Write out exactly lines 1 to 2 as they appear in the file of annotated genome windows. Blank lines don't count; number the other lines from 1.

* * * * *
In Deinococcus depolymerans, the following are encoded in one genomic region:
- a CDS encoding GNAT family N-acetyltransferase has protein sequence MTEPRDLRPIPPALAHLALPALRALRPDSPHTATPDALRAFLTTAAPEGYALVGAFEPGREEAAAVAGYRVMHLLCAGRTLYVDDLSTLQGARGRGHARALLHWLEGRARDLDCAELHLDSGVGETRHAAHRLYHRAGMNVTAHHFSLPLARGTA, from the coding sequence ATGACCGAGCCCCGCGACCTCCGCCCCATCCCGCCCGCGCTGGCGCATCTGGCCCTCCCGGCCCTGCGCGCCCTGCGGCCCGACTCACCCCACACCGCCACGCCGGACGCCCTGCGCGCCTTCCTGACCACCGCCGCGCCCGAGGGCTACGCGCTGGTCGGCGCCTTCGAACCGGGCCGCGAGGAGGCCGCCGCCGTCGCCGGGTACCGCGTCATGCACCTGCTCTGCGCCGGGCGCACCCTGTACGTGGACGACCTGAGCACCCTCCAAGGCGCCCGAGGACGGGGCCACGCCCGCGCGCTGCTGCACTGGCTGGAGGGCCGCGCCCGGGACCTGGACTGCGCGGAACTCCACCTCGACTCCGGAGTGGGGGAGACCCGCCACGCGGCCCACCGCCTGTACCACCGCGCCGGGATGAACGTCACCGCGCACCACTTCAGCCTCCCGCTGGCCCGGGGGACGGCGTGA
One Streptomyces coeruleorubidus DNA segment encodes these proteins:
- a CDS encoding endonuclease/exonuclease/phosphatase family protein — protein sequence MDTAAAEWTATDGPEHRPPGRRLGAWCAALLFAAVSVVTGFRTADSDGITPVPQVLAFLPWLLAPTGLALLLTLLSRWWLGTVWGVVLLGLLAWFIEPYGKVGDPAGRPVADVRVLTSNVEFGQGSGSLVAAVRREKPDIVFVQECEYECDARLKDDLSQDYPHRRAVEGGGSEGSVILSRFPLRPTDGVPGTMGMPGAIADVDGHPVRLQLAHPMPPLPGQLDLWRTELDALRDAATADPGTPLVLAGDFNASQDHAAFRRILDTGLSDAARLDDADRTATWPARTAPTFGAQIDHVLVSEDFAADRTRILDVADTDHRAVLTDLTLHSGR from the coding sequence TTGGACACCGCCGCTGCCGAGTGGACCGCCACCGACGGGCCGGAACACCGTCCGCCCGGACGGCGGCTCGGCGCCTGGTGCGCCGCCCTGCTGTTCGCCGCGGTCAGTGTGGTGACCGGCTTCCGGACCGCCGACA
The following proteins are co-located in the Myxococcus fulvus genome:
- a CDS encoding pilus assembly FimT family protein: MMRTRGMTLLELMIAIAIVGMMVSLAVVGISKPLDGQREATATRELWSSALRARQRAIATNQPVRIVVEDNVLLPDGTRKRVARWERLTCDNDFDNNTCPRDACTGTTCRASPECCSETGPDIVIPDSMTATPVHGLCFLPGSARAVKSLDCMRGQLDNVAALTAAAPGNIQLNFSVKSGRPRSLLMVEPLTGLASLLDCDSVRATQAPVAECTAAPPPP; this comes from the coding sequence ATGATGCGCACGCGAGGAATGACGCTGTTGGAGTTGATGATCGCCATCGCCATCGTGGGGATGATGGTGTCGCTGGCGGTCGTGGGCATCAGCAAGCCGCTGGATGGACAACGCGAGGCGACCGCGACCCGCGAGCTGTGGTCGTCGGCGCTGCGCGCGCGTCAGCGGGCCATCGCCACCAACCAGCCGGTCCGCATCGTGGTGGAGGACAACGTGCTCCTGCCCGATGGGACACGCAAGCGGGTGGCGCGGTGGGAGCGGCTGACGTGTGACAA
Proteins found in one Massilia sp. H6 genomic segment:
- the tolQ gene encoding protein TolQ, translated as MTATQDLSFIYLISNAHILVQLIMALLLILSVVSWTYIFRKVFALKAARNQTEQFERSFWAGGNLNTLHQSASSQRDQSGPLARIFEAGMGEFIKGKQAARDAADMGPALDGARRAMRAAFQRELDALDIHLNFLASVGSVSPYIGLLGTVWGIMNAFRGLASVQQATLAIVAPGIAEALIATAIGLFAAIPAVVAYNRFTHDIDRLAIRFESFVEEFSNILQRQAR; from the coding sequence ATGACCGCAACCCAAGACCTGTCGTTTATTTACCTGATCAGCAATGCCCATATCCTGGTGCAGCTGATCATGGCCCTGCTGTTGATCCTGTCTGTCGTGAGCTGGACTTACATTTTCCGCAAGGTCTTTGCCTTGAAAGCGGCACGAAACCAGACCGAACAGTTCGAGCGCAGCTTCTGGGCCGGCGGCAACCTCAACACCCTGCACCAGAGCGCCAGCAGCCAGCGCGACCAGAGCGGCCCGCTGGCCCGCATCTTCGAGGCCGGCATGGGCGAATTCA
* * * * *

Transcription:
In Deinococcus depolymerans, the following are encoded in one genomic region:
- a CDS encoding GNAT family N-acetyltransferase has protein sequence MTEPRDLRPIPPALAHLALPALRALRPDSPHTATPDALRAFLTTAAPEGYALVGAFEPGREEAAAVAGYRVMHLLCAGRTLYVDDLSTLQGARGRGHARALLHWLEGRARDLDCAELHLDSGVGETRHAAHRLYHRAGMNVTAHHFSLPLARGTA, from the coding sequence ATGACCGAGCCCCGCGACCTCCGCCCCATCCCGCCCGCGCTGGCGCATCTGGCCCTCCCGGCCCTGCGCGCCCTGCGGCCCGACTCACCCCACACCGCCACGCCGGACGCCCTGCGCGCCTTCCTGACCACCGCCGCGCCCGAGGGCTACGCGCTGGTCGGCGCCTTCGAACCGGGCCGCGAGGAGGCCGCCGCCGTCGCCGGGTACCGCGTCATGCACCTGCTCTGCGCCGGGCGCACCCTGTACGTGGACGACCTGAGCACCCTCCAAGGCGCCCGAGGACGGGGCCACGCCCGCGCGCTGCTGCACTGGCTGGAGGGCCGCGCCCGGGACCTGGACTGCGCGGAACTCCACCTCGACTCCGGAGTGGGGGAGACCCGCCACGCGGCCCACCGCCTGTACCACCGCGCCGGGATGAACGTCACCGCGCACCACTTCAGCCTCCCGCTGGCCCGGGGGACGGCGTGA